Wagner won’t be replaced, but Pa. Senate GOP supermajority remains intact

Lt. Gov. Mike Stack won't call a special election to fill a Pennsylvania Senate vacancy left by former York County Republican Scott Wagner who is running for governor.

Pennsylvania state Sen. Scott Wagner, who is running for the GOP gubernatorial nomination next year, has been urging fellow Republicans not to support a natural gas severance tax — in part because he thinks it would help Democratic Gov. Tom Wolf politically. (AP file photo)

Pennsylvania state Sen. Scott Wagner (AP, file)

Pennsylvania Lt. Gov. Mike Stack has decided not to call a special election to fill a Senate vacancy left by former York County Republican Scott Wagner — who has resigned to focus on his gubernatorial bid.

Stack, who presides over the Senate, said in a statement Tuesday that there’s not enough time before November general elections to make a special contest worthwhile — and it would be too expensive.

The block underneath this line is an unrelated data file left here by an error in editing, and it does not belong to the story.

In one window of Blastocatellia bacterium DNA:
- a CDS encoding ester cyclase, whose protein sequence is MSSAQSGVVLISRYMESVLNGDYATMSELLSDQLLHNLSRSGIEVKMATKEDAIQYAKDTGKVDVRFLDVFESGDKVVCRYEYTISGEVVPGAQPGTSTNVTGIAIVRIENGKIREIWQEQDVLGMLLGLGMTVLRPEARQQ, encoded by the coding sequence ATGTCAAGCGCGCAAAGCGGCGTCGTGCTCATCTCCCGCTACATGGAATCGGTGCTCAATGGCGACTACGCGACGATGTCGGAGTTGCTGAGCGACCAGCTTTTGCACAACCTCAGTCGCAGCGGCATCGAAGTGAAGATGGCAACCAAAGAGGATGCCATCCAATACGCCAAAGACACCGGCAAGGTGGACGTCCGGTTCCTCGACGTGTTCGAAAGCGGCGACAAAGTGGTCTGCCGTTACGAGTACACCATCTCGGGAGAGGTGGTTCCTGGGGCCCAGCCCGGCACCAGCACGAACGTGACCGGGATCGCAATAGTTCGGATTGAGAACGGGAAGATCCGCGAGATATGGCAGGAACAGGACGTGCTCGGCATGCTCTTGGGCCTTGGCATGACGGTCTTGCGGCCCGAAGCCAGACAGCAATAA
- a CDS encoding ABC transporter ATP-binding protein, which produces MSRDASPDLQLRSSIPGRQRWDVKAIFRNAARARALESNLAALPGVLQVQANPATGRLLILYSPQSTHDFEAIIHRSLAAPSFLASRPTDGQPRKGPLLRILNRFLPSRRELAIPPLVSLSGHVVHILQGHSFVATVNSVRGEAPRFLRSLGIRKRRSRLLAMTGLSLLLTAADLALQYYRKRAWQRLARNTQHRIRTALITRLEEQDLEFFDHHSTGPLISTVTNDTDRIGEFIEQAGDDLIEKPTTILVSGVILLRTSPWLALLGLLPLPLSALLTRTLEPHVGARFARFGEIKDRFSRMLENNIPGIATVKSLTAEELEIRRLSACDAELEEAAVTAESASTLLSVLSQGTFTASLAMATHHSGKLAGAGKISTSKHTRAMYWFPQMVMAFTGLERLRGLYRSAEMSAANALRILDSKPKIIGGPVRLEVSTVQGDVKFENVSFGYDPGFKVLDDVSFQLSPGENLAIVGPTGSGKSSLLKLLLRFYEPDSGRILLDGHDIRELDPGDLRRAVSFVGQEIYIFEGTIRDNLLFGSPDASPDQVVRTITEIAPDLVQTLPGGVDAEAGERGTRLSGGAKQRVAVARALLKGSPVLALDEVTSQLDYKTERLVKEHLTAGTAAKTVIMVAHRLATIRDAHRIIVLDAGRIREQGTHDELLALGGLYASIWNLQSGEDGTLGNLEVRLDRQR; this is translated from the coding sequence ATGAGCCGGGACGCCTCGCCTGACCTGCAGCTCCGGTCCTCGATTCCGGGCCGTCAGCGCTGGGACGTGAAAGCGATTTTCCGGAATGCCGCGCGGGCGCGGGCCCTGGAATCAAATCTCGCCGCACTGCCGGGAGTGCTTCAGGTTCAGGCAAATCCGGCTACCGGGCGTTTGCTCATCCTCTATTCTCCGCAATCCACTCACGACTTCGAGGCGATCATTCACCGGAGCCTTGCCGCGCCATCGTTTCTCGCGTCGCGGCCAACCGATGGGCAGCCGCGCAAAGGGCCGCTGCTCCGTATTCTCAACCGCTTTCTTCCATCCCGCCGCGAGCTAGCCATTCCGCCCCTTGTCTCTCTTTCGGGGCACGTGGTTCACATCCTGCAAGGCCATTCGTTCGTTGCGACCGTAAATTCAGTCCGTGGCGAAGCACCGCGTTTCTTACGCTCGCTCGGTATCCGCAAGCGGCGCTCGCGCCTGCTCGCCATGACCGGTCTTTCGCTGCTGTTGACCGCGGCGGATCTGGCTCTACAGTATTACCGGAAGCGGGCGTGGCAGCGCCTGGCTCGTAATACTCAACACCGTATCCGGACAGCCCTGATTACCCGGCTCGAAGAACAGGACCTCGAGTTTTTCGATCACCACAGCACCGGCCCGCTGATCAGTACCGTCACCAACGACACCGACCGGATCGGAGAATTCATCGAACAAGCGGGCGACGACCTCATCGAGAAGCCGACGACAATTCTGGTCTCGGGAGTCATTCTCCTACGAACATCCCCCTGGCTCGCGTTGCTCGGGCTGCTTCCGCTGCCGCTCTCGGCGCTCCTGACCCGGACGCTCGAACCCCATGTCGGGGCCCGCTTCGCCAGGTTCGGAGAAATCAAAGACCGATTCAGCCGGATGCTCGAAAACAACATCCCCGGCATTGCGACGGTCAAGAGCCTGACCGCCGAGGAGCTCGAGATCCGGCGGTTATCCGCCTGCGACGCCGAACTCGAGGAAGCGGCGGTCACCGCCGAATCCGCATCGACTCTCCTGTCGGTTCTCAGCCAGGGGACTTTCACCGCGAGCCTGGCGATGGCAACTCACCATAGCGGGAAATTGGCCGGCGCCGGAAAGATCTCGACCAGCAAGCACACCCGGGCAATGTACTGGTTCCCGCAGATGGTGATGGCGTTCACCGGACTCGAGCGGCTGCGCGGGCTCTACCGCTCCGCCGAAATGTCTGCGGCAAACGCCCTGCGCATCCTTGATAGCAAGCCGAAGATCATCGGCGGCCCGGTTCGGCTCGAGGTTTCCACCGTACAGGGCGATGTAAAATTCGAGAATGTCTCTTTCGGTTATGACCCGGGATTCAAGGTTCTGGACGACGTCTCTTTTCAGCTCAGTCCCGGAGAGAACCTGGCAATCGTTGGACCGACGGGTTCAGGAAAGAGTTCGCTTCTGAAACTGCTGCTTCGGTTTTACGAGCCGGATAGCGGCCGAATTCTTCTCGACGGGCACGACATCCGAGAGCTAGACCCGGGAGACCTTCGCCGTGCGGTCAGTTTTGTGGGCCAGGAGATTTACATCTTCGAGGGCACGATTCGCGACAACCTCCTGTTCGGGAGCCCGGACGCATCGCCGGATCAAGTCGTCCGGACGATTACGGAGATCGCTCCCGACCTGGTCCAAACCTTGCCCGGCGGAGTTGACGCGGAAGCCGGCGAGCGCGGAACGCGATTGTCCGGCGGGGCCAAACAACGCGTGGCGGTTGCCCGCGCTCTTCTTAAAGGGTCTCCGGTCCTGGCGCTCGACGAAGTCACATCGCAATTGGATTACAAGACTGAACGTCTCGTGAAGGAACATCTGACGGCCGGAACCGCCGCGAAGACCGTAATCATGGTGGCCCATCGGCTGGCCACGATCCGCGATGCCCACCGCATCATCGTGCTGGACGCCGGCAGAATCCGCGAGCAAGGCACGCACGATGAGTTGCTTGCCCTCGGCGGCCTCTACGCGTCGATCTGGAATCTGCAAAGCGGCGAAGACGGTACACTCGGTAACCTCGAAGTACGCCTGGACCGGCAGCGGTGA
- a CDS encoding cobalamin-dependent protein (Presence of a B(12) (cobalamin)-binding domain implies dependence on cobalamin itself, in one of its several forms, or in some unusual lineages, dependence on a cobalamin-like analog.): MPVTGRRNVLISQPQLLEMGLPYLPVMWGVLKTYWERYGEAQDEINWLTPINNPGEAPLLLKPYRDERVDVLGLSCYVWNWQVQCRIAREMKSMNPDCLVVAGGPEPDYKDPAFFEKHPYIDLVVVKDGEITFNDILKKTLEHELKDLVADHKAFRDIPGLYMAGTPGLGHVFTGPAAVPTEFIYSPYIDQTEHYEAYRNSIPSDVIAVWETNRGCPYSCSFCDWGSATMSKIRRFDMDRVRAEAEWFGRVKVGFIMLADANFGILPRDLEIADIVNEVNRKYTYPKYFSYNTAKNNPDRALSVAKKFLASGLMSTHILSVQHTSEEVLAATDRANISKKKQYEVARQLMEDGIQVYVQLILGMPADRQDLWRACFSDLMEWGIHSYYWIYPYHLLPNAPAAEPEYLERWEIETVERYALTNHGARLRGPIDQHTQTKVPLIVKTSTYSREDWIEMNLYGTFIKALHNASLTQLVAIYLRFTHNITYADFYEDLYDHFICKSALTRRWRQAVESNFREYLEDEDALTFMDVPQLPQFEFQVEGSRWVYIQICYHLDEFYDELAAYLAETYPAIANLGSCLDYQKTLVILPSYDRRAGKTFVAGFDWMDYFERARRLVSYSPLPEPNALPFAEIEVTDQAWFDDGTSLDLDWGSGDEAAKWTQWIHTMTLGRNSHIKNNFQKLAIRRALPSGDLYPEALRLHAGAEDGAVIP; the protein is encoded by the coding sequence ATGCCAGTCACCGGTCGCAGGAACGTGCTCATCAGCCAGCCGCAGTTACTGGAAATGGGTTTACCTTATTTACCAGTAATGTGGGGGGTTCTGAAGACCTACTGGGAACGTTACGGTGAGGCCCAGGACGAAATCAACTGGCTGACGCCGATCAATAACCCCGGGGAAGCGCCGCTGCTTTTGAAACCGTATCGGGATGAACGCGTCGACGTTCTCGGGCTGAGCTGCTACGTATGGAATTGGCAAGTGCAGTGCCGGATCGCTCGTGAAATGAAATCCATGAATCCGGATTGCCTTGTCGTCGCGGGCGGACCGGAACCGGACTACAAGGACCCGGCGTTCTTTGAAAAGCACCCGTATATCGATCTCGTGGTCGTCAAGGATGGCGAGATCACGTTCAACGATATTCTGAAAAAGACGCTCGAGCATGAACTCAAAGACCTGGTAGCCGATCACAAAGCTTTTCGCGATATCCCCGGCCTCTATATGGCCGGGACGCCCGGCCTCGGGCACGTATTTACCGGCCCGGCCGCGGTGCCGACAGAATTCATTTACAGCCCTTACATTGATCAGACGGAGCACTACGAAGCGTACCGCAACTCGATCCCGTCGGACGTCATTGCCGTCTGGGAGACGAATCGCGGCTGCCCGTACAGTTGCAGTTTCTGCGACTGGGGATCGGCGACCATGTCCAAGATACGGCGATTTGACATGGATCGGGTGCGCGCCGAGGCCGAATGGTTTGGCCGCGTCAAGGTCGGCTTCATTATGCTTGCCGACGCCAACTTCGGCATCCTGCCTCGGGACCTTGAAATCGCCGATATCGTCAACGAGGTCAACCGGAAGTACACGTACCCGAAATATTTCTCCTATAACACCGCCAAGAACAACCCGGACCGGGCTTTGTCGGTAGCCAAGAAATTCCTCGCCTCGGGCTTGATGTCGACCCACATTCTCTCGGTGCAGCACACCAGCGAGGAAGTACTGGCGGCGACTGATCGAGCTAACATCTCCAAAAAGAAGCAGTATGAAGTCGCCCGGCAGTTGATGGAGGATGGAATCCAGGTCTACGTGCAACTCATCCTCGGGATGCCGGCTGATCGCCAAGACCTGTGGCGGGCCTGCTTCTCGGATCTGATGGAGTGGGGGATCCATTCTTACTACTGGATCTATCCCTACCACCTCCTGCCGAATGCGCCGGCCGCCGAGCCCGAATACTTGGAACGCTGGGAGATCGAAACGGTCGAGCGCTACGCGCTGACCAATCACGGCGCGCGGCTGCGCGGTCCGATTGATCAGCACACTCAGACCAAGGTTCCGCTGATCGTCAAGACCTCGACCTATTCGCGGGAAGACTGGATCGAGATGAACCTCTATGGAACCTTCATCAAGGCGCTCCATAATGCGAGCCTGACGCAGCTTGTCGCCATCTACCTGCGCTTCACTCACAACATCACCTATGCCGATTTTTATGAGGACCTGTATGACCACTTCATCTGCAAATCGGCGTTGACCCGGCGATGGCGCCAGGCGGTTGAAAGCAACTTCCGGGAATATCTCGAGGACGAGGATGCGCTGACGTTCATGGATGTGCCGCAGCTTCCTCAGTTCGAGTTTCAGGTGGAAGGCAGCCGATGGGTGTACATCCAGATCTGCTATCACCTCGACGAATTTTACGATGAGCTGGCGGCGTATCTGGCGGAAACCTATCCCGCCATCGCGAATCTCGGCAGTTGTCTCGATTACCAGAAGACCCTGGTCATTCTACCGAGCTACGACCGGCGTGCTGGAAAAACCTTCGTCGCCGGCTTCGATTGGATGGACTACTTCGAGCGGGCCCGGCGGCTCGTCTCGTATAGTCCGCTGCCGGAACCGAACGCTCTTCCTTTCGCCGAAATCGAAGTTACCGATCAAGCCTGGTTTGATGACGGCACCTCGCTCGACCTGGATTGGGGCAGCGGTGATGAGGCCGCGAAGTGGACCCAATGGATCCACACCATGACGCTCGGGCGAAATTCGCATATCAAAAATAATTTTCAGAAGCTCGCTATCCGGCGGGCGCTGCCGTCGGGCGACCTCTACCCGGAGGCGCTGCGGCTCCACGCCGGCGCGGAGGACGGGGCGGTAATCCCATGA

Gov. Tom Wolf recently faced a similar decision in scheduling special congressional elections. Federal law didn’t allow him to skip the elections entirely, so he opted to hold them concurrently with the November election, under a different congressional map.

Stack said he’s not taking that route because it would be “redundant and confusing to voters,” and the winner would serve less than 20 days.

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“Therefore,” he wrote, “it is my opinion that this is not in the public interest.”

The lack of an election leaves a hole in the Republican Senate delegation. But spokeswoman Jenn Kocher shrugged it off.

“Senate Republicans still maintain a veto-proof majority in the Senate, even with resignation of Sen. Wagner, simply because it’s based upon the number of seated senators at the time,” she said. “With 49 senators, we now need 33 votes, and we maintain that.”

In announcing his decision to skip the election, Stack cited a state Election Code provision that allows vacancies to go unfilled if they open seven months or sooner before the end of a term.

Editor’s note: This story has been updated to clarify that Gov. Tom Wolf didn’t legally have the option not to schedule a special congressional election. 

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